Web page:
Thailand’s national language is Thai, not English. But as of right now, I can say you can live in some parts of Thailand without a lick of Thai. I don’t think I could say that 10 years ago, but if you live in places like Sukhumvit Road or Khao San Road in Bangkok you can manage without knowing Thai.

Additional places, like Nimman Road in Chiang Mai and inside the old city, in Pattaya, as well as part of Jomtien and in Phuket, are also areas where you can get by without knowing the Thai language.

Generally, you can get away without speaking any Thai at all inside one of those tourist hot spots.

There are many universities teaching young people English, but it is always a good idea to know the language of the country you’re living in, especially if you want to live outside the tourist areas. But if you want to live in smaller towns or outside the tourist hot spots, you will need to pick up some Thai or constantly have someone to help you translate.


3

Law

Second-class citizen

Cons of Living in Thailand

I think foreigners residing in Thailand are second-class citizens.

Now, let’s assume you work for a major company in Thailand and you’re the president or the senior manager making 6 figures. You live in Thailand for decades, you know how to read and write Thai. But you’re not a Thai national, that’s an exception. If that’s you, I don’t think you will be a second-class citizen here because you hold a senior level position and you will know or do business with other high level Thais.

I’m not talking about that.

I’m talking about the average visitors and the average expats that come to live here. For one, foreigners can’t buy land or homes, sure you can lease land or a home for 30 years. Second, you have to report to immigration every 90 days as if you had committed a crime or were continuously under probation.

Then you have dual pricing for foreigners. Many national parks and some temples will require foreigners to pay a separate entrance fee before they can enter. Some people hate this, but if you can’t afford 50 or 200 THB to go in a temple or park, I don’t think you have any business living in a foreign country.

If you work in Thailand and show them the paper work, you don’t have to pay the foreign price because you work here and are paying taxes like everyone else.


4

Job

Need work permit and high competition

Cons of Living in Thailand

As I said earlier, you will need a business visa and then apply for a work permit to work in the country. Your employer should be able to help you with this.

With that said, foreigners are not allowed to do many jobs that a Thai person can do.

List of jobs foreigners cannot do in Thailand.

Which means there are only a certain types of work foreigners can do. Let’s say you are a teacher and you want teach English in Thailand. Well, since so many people want to live here, there will be many highly educated teachers looking for the same opportunity. So, there will be a lot of competition in that line of work. Other fields might not be as competitive.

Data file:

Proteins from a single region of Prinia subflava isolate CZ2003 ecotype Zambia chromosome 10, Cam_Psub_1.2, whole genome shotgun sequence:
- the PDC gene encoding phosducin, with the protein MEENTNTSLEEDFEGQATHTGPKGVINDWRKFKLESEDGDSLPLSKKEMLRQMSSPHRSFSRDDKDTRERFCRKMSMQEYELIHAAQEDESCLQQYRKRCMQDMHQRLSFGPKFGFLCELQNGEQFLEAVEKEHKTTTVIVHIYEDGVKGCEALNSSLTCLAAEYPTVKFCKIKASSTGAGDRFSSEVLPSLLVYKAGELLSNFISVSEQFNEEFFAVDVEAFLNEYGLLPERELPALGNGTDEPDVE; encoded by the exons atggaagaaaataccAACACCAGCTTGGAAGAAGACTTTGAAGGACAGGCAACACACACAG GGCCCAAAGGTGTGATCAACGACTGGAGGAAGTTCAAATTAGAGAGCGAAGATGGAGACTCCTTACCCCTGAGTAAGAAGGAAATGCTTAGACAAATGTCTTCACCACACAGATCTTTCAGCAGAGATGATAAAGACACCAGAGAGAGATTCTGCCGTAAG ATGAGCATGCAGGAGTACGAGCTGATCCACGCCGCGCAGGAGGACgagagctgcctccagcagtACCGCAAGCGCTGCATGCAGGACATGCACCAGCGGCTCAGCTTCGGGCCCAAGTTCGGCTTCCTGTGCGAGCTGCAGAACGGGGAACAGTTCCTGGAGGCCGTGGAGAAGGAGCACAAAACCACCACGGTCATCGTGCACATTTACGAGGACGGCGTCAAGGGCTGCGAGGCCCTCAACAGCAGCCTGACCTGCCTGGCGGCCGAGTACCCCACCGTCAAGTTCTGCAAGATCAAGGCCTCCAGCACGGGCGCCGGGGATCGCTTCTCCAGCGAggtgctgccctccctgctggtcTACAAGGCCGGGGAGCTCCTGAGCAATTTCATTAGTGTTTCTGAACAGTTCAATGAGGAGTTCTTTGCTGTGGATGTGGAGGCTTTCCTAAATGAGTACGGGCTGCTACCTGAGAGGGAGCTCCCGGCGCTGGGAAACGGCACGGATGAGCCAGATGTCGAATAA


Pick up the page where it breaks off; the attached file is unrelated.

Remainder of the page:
There you have it; you will need a work permit to work legally in Thailand. Second, you can’t do the jobs that the Thais can do and lastly, there might be a lot of competition in your field with other highly skilled people competing for the same job.


5

Traffic & Pollution

Traffic accidents: one of the most dangerous in the world

Cons of Living in Thailand

For the air quality, before I moved to Thailand, I watched many YouTube videos and read a bunch of articles; hearing people complaining about the air pollution and back then, I thought to myself those people were weak.

Until I came here and became sick myself. I almost fainted because of the air pollution back when I first lived in Bangkok.

The air pollution from the traffic is a real health issue, especially in central Bangkok and other big cities. It’s not just Thailand; it’s any major city in South East Asia.

Lastly, I want to inform you that the traffic in Thailand is the 1st or 2nd most dangerous in the world, depending on where you look. Best to take public transportation if you’re in a big city like Bangkok; not only the air pollution can make you sick, also the volume of vehicles on the roads can injure or kill you if you’re not careful or are inexperienced driving in a place like Thailand.

The 10 most dangerous places to drive.
Source: The world’s most dangerous places to drive

Each country is colour-coded to reflect the number of road fatalities per 100,000 inhabitants per year.


6

Western Fast Food Chains

Not always available

Cons of Living in Thailand

If you live in big cities like Bangkok, Chiang Mai, Pattaya, Phuket, Hua Hin even big cities in Isaan, chances are, they will have McDonald’s, KFC, Subway, Pizza Hut, Dairy Queen maybe Burger King, maybe even A & W. They also have donuts here.

KFC is very popular in Thailand; even smaller cities will have at least one KFC restaurant.

But I have yet see Arby’s, Taco Bell, Wendy’s, Chick Fil a, Harveys. If you can’t live without all of your favorite fast food chains, Thailand may not be for you.